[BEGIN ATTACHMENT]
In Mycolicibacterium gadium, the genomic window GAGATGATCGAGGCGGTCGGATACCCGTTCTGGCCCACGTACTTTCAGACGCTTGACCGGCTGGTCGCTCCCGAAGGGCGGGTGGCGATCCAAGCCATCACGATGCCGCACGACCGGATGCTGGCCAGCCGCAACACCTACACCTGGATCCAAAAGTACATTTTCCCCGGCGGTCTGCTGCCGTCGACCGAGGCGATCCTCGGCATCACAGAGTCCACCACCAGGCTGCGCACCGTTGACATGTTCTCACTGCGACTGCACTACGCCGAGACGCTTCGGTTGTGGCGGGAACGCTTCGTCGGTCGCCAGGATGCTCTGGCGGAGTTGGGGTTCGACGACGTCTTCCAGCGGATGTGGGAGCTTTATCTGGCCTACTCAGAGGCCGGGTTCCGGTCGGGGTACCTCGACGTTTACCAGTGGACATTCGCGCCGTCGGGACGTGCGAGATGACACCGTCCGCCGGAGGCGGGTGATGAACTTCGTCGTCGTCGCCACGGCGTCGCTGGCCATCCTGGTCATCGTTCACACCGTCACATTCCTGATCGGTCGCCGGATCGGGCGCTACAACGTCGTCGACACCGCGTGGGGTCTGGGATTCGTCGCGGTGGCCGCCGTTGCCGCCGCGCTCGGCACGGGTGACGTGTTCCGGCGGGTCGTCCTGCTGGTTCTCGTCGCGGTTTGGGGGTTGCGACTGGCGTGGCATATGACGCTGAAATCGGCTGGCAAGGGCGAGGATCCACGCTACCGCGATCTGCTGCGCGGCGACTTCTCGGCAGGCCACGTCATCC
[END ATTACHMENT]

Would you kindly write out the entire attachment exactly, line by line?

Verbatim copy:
In Mycolicibacterium gadium, the genomic window GAGATGATCGAGGCGGTCGGATACCCGTTCTGGCCCACGTACTTTCAGACGCTTGACCGGCTGGTCGCTCCCGAAGGGCGGGTGGCGATCCAAGCCATCACGATGCCGCACGACCGGATGCTGGCCAGCCGCAACACCTACACCTGGATCCAAAAGTACATTTTCCCCGGCGGTCTGCTGCCGTCGACCGAGGCGATCCTCGGCATCACAGAGTCCACCACCAGGCTGCGCACCGTTGACATGTTCTCACTGCGACTGCACTACGCCGAGACGCTTCGGTTGTGGCGGGAACGCTTCGTCGGTCGCCAGGATGCTCTGGCGGAGTTGGGGTTCGACGACGTCTTCCAGCGGATGTGGGAGCTTTATCTGGCCTACTCAGAGGCCGGGTTCCGGTCGGGGTACCTCGACGTTTACCAGTGGACATTCGCGCCGTCGGGACGTGCGAGATGACACCGTCCGCCGGAGGCGGGTGATGAACTTCGTCGTCGTCGCCACGGCGTCGCTGGCCATCCTGGTCATCGTTCACACCGTCACATTCCTGATCGGTCGCCGGATCGGGCGCTACAACGTCGTCGACACCGCGTGGGGTCTGGGATTCGTCGCGGTGGCCGCCGTTGCCGCCGCGCTCGGCACGGGTGACGTGTTCCGGCGGGTCGTCCTGCTGGTTCTCGTCGCGGTTTGGGGGTTGCGACTGGCGTGGCATATGACGCTGAAATCGGCTGGCAAGGGCGAGGATCCACGCTACCGCGATCTGCTGCGCGGCGACTTCTCGGCAGGCCACGTCATCC